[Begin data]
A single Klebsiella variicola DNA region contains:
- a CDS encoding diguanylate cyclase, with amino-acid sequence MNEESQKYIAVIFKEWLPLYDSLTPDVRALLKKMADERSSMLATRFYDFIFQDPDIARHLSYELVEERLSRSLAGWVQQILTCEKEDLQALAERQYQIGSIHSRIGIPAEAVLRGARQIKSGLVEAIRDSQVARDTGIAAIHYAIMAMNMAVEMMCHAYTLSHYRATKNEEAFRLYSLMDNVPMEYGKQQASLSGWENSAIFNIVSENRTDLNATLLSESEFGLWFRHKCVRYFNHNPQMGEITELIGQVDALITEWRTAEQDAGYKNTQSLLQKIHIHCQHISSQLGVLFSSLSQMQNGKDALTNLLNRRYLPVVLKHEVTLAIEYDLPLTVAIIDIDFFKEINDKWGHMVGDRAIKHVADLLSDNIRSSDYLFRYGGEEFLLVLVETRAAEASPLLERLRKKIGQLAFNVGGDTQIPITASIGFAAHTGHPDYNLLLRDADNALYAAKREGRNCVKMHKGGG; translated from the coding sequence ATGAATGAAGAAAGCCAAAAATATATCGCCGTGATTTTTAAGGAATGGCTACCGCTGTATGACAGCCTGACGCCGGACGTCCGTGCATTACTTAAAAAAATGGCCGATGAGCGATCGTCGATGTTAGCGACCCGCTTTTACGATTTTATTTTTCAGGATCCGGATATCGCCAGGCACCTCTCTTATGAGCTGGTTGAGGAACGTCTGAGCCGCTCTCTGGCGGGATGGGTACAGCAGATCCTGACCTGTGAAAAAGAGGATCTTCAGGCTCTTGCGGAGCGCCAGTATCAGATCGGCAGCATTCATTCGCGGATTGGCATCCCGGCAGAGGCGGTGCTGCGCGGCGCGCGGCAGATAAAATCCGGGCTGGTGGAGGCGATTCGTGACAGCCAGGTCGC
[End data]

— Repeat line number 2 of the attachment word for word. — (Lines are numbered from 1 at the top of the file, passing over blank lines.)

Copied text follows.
- a CDS encoding diguanylate cyclase, with amino-acid sequence MNEESQKYIAVIFKEWLPLYDSLTPDVRALLKKMADERSSMLATRFYDFIFQDPDIARHLSYELVEERLSRSLAGWVQQILTCEKEDLQALAERQYQIGSIHSRIGIPAEAVLRGARQIKSGLVEAIRDSQVARDTGIAAIHYAIMAMNMAVEMMCHAYTLSHYRATKNEEAFRLYSLMDNVPMEYGKQQASLSGWENSAIFNIVSENRTDLNATLLSESEFGLWFRHKCVRYFNHNPQMGEITELIGQVDALITEWRTAEQDAGYKNTQSLLQKIHIHCQHISSQLGVLFSSLSQMQNGKDALTNLLNRRYLPVVLKHEVTLAIEYDLPLTVAIIDIDFFKEINDKWGHMVGDRAIKHVADLLSDNIRSSDYLFRYGGEEFLLVLVETRAAEASPLLERLRKKIGQLAFNVGGDTQIPITASIGFAAHTGHPDYNLLLRDADNALYAAKREGRNCVKMHKGGG; translated from the coding sequence ATGAATGAAGAAAGCCAAAAATATATCGCCGTGATTTTTAAGGAATGGCTACCGCTGTATGACAGCCTGACGCCGGACGTCCGTGCATTACTTAAAAAAATGGCCGATGAGCGATCGTCGATGTTAGCGACCCGCTTTTACGATTTTATTTTTCAGGATCCGGATATCGCCAGGCACCTCTCTTATGAGCTGGTTGAGGAACGTCTGAGCCGCTCTCTGGCGGGATGGGTACAGCAGATCCTGACCTGTGAAAAAGAGGATCTTCAGGCTCTTGCGGAGCGCCAGTATCAGATCGGCAGCATTCATTCGCGGATTGGCATCCCGGCAGAGGCGGTGCTGCGCGGCGCGCGGCAGATAAAATCCGGGCTGGTGGAGGCGATTCGTGACAGCCAGGTCGC